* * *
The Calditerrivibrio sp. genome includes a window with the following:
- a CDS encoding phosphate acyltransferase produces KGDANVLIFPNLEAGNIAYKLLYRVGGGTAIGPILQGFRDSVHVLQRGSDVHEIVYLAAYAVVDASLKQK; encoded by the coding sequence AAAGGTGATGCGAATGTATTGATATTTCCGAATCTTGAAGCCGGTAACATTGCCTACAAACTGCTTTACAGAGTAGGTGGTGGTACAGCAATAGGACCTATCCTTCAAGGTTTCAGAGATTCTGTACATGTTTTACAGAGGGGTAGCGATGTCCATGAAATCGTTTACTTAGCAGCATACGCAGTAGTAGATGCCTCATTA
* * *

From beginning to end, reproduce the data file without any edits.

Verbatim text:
The Calditerrivibrio sp. genome includes a window with the following:
- a CDS encoding phosphate acyltransferase produces KGDANVLIFPNLEAGNIAYKLLYRVGGGTAIGPILQGFRDSVHVLQRGSDVHEIVYLAAYAVVDASLKQK; encoded by the coding sequence AAAGGTGATGCGAATGTATTGATATTTCCGAATCTTGAAGCCGGTAACATTGCCTACAAACTGCTTTACAGAGTAGGTGGTGGTACAGCAATAGGACCTATCCTTCAAGGTTTCAGAGATTCTGTACATGTTTTACAGAGGGGTAGCGATGTCCATGAAATCGTTTACTTAGCAGCATACGCAGTAGTAGATGCCTCATTA